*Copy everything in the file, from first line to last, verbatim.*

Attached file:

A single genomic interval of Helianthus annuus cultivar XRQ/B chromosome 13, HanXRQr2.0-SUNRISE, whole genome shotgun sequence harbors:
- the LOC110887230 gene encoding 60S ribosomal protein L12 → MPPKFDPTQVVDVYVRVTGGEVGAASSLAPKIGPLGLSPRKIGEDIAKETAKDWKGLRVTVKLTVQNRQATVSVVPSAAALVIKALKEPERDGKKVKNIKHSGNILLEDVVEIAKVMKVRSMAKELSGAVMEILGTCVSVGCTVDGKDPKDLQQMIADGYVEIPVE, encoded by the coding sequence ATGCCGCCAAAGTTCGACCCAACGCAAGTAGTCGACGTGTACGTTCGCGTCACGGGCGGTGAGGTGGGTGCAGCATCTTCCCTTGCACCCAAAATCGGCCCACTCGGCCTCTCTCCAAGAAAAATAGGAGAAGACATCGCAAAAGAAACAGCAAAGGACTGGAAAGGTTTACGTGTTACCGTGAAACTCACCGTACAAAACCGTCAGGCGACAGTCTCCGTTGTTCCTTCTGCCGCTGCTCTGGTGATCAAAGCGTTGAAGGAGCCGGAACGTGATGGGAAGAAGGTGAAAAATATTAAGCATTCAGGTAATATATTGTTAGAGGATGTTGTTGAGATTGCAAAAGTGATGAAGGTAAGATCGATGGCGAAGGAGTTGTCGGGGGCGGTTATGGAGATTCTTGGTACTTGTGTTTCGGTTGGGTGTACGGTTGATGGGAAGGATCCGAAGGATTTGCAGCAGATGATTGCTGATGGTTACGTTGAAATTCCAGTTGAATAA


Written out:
A single genomic interval of Helianthus annuus cultivar XRQ/B chromosome 13, HanXRQr2.0-SUNRISE, whole genome shotgun sequence harbors:
- the LOC110887230 gene encoding 60S ribosomal protein L12 → MPPKFDPTQVVDVYVRVTGGEVGAASSLAPKIGPLGLSPRKIGEDIAKETAKDWKGLRVTVKLTVQNRQATVSVVPSAAALVIKALKEPERDGKKVKNIKHSGNILLEDVVEIAKVMKVRSMAKELSGAVMEILGTCVSVGCTVDGKDPKDLQQMIADGYVEIPVE, encoded by the coding sequence ATGCCGCCAAAGTTCGACCCAACGCAAGTAGTCGACGTGTACGTTCGCGTCACGGGCGGTGAGGTGGGTGCAGCATCTTCCCTTGCACCCAAAATCGGCCCACTCGGCCTCTCTCCAAGAAAAATAGGAGAAGACATCGCAAAAGAAACAGCAAAGGACTGGAAAGGTTTACGTGTTACCGTGAAACTCACCGTACAAAACCGTCAGGCGACAGTCTCCGTTGTTCCTTCTGCCGCTGCTCTGGTGATCAAAGCGTTGAAGGAGCCGGAACGTGATGGGAAGAAGGTGAAAAATATTAAGCATTCAGGTAATATATTGTTAGAGGATGTTGTTGAGATTGCAAAAGTGATGAAGGTAAGATCGATGGCGAAGGAGTTGTCGGGGGCGGTTATGGAGATTCTTGGTACTTGTGTTTCGGTTGGGTGTACGGTTGATGGGAAGGATCCGAAGGATTTGCAGCAGATGATTGCTGATGGTTACGTTGAAATTCCAGTTGAATAA